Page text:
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Cart Abandonment Rates in 2021 and What You Can Do About Them

by Kathleen Booth, on Aug 10, 2021 9:00:00 AM

Being able to pull customers all the way through your sales funnel, from awareness to conversion, is the real trick when it comes to online retail. And your checkout cart happens to be where the data shows you will lose most of your customers.

In fact, surveys estimate that on average about 70-75% of shoppers who make it to checkout will abandon their purchase.

Customers who have loaded their cart with products have high purchasing intent, and are reaching for their wallets. But the slightest frustration and they will slip through your fingers.

Here we’ve compiled the most common causes for cart abandonment, along with solutions to keep customers engaged and help pull them through towards the final step of conversion.

 

Reasons Shoppers Abandon Their Carts

There are a number of factors that contribute to cart abandonment, and just as many ways to solve for them. 

 

1) Unexpected Extra Charges


High additional costs (shipping rates, taxes, tips, etc.) that appear at the end of the checkout process are by far the number one reason for cart abandonment.

Customers making it all the way through the sales process, only to see the checkout cart marked up by additional fees, may not only result in the cancellation of a possible sale, but the sudden frustration may cause the customer to lose faith in your brand.

 

Tickets with unexpected expensive service fees

[source]

Solution: Brand equity is all about trust, and building trust with your customers starts with setting - and then meeting - their expectations. When a customer adds a product to their shopping cart, they do so based on the pricing they saw on your product page. 

Adding last minute fees at checkout can result in shoppers feeling fooled, and that’s a good way to destroy the trust you’ve built up with them.

Be upfront with your customers, and tell them the final price before they start reaching for their credit card. 

This can be tricky because many checkout carts need the user's address before they can calculate shipping costs. But an easy solution for this is to include a delivery calculator on your product pages so customers can get an estimate by entering their zip code before checkout.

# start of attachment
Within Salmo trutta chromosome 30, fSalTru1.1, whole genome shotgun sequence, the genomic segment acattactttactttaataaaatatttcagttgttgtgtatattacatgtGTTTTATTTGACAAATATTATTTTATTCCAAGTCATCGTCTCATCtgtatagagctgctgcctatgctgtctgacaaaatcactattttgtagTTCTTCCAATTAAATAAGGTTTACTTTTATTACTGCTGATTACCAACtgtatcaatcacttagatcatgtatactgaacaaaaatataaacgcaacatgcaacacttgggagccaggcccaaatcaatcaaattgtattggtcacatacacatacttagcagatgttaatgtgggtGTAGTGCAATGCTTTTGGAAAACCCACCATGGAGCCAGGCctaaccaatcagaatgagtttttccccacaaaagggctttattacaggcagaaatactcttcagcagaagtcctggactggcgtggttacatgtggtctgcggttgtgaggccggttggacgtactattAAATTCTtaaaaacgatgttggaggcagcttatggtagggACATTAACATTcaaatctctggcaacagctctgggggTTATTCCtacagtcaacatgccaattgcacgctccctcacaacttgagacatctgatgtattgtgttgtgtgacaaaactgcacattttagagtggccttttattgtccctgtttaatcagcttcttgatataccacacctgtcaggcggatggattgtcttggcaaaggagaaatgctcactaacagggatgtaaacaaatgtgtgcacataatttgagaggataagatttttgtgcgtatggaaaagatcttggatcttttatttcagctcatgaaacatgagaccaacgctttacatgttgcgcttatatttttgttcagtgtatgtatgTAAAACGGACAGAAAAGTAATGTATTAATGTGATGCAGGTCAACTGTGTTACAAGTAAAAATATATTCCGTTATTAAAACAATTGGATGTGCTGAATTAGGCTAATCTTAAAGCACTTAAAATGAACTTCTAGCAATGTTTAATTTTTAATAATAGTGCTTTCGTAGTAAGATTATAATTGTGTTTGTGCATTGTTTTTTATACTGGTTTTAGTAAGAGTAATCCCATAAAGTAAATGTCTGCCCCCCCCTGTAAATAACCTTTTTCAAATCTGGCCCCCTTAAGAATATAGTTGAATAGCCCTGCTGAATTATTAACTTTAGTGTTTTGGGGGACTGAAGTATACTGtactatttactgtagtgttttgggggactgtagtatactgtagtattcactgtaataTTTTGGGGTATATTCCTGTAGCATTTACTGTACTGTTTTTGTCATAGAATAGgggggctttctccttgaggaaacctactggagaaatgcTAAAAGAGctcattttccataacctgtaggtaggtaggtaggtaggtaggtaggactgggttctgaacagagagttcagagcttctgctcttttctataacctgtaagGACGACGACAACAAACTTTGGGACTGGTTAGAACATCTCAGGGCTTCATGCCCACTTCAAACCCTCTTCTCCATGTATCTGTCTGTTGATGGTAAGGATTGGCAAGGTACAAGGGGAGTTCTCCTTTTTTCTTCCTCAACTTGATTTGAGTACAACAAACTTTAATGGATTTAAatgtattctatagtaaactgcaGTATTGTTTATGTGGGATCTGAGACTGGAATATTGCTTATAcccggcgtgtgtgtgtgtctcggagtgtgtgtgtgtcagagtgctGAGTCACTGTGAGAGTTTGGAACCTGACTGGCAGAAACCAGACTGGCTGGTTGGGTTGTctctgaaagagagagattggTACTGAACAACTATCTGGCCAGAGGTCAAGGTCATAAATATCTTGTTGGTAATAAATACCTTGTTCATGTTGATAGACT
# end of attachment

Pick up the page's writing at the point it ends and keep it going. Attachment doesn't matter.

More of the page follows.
Similarly you can use geotagging to find where your users are and automatically add shipping rates to their cart before they begin their checkout. 

 

2) Having To Create A User Account

Forcing users to create an account in order to check out is another major source of frustration for shoppers. Capturing information is certainly important, but giving your customers no choice but to create an account is a great way to turn them away.

Steam requires a account to make a purchase

[source]

Most shoppers are already overloaded with notifications and email, and aren’t coming to your site so they can sign up for more, especially if you're a brand they are still getting familiar with.

Solution: If you are looking to capture information, ask users for their email address during the checkout process. Then ask them if they’d like updates on shipping or to sign up for your newsletter.

If you want to have users create accounts, make sure you have a “guest checkout” option as well. Make sure this option is made clear so that shoppers don’t assume they must make an account to checkout.

Lego offers multiple checkout methods

[source]

 

3) Website Functionality

Poor site performance and frustrating/confusing functionality can quickly send shoppers away from your online store. 

Slow page load times, a complicated or lengthy checkout process, or a non-mobile friendly website are all factors that can frustrate buyers and cause them to abandon their cart to find the product somewhere else.

Solution: Keep your checkout process simple and convenient. The more steps you add, the more likely a shopper is to abandon their cart.

Under Armors Simple checkout

[source]